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TN Buildings and lease control act

(Querist) 27 July 2008 This query is : Resolved 

I am the new owner of the property and without issuing notice of attornment of tenancy, i have initiated eviction proceedings against the tenant on the ground willful default, personal occupation and demolition and construction? will the non-issuance of attornment of tenancy notice be drastic to my case?
SROTAS -Global Legal Services (Expert) 28 July 2008
Dear Lokesh,
Notice to vacate the premises for personal use must be sent to the tenant. You must specify time period to vacate the premises. here are some information.

Please note that what I have given below applies only to the major cities and towns of Tamil Nadu. These are the areas, which come under the purview of the Tamil Nadu Buildings (Lease and Rent Control) Act. Smaller towns and villages do not normally come under this Act's scope. If you have a doubt as to whether your town/panchayat area is covered by this Act or not, you must consult a local lawyer who will advise you appropriately.

This Act applies to all tenancies where the building is more than five years old, and where the lease is for a land and/or a building, and not a composite lease, which includes for instance, the running of a business as a going concern. This Act does not apply to tenancies created by public religious trusts or charitable institutions. It does not also apply to tenancies created by government undertakings.

Wherever the Act has no application, a landlord can simply give a notice (of at least six months' duration in the case of an agricultural or a manufacturing lease, and of at least 15 days' duration in most other cases) and determine the tenancy, with the end of the period of the tenancy. Of course, where the lease in question is in force and it stipulates a different period of tenancy, the notice must be in compliance therewith. Once such notice is given and the period specified expires, the landlord will be entitled to evict the tenant. The landlord need not have any good or satisfactory reason for doing so. A proper notice is all that is required.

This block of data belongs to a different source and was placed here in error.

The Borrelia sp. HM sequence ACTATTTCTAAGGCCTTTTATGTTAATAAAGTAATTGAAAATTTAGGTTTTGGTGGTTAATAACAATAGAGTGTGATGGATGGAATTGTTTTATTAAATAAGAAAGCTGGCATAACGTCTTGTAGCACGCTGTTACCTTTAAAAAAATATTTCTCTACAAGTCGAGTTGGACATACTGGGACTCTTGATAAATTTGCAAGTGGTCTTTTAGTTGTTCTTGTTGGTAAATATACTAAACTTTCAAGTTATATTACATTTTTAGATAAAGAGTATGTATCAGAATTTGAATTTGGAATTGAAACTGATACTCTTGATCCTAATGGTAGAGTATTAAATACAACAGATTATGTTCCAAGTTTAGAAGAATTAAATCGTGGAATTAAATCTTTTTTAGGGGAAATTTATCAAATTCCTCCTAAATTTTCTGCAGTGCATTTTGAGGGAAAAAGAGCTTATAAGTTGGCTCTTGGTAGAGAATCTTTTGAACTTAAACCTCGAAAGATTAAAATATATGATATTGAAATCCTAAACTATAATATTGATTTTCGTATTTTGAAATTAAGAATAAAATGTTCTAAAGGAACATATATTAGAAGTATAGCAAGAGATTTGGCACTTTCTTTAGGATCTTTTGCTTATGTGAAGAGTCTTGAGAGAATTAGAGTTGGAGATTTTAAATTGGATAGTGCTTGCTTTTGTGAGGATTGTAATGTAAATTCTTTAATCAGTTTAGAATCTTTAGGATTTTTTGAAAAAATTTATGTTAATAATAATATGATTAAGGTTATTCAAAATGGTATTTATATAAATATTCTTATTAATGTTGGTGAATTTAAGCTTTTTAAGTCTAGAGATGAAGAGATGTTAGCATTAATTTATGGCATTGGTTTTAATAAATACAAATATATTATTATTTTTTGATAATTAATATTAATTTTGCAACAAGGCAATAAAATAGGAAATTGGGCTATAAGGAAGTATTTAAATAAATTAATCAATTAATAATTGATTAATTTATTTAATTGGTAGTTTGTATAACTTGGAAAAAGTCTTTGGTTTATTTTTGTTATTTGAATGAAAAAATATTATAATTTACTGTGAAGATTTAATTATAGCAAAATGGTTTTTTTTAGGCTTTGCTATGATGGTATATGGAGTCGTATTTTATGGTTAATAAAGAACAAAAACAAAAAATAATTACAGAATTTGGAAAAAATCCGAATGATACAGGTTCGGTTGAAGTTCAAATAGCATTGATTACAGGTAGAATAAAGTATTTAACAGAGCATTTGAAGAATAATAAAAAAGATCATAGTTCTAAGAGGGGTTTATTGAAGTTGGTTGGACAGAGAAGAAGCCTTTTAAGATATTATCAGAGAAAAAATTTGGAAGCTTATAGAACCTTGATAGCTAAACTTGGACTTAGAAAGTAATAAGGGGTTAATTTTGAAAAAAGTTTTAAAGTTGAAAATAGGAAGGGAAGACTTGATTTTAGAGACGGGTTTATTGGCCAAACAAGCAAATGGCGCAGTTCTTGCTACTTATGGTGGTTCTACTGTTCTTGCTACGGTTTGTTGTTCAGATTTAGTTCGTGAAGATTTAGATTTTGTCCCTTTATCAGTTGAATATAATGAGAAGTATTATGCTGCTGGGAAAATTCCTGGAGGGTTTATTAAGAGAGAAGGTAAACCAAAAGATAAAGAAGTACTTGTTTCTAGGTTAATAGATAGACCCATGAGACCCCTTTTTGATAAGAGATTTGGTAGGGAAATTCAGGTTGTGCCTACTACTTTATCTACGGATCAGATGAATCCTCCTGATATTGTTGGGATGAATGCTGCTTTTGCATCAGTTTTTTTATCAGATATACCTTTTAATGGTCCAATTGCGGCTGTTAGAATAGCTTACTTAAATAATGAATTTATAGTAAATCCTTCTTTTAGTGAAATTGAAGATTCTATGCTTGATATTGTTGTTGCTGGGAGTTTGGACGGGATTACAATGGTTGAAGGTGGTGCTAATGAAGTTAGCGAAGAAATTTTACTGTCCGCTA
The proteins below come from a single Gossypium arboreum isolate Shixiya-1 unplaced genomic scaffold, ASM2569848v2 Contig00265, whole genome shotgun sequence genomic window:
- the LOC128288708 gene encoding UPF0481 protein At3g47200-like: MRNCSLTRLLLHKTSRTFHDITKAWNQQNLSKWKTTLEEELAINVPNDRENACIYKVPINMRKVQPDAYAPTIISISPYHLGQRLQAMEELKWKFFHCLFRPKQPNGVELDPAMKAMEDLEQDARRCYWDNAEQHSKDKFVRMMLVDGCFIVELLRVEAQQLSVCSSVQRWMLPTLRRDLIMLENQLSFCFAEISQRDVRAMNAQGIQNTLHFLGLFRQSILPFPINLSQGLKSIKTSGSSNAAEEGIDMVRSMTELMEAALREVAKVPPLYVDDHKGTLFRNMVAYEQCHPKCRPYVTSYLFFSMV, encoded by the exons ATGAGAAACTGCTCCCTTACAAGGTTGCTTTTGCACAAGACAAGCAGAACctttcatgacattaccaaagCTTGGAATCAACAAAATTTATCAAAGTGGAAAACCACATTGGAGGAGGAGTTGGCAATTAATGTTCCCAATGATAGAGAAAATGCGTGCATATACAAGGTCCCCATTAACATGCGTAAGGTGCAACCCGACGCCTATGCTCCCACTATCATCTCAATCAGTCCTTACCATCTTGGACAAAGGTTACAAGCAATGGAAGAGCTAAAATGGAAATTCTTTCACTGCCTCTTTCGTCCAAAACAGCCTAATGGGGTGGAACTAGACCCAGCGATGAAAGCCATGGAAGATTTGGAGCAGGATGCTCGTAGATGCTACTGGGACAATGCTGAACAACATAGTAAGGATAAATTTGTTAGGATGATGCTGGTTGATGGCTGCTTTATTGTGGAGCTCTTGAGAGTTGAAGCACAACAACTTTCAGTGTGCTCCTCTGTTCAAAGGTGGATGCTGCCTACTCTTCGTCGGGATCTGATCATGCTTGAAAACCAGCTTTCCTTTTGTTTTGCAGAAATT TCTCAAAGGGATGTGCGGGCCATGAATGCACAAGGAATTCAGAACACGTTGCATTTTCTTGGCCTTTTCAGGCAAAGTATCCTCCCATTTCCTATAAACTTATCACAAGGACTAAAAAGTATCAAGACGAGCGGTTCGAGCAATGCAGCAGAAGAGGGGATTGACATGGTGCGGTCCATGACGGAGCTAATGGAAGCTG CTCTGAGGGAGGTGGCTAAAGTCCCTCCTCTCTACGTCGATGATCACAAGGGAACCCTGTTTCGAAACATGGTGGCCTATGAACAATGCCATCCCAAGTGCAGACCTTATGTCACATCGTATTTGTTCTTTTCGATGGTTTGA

Now, we come to tenancies to which the Act applies. The right of the landlord to evict the tenant in such cases is greatly fettered, and the right of eviction must be for one of the reasons specified in the statute. If you are a landlord and you are unable to fit your requirement for eviction into one of the pigeonholes set up by the statute, you will not be entitled for eviction.

The various grounds on which the statute enables eviction are as follows:

1. Where the tenant has not paid the stipulated rent for more than 15 days after the rent fell due, and such non-payment is wilful.

2. Where the tenant has, without the landlord's written consent, allowed some other person to occupy the premises, either wholly or in part.

3. Where the tenant has put the building to a use other than that which the landlord had originally agreed. The term "use" must be reckoned with reference to the lease deed.

4. Where the tenant has done any act, which has materially impaired the building or its value or utility.

5. Where the tenant has used the building, or has allowed the building to be used, for illegal purposes or immoral purposes.

6. Where the tenant is making such a nuisance of himself that his continuance is objectionable either to other tenants of the same building or other persons in the neighbourhood.

7. Where the tenant has not occupied the premises in question for a period in excess of four months. (This rule does not apply in hill stations for obvious reasons.)

8. Where the tenant denies the landlord's title to the building itself, and such denial is not well founded. I only wish to add that once a tenant commences tenancy under a particular person as a landlord, the law does not allow the tenant to thereafter disown the landlord, or to assert title to the building in anyone else (save for one exception, which is not relevant here).

9. Where the landlord genuinely requires the building either for his residential or non-residential occupation, or for the residential or non-residential occupation of any member of his family. Where the landlord (or the person for whom he is seeking eviction of the premises) already owns and occupies another premises in the same town, the landlord must additionally be in a position to state and prove

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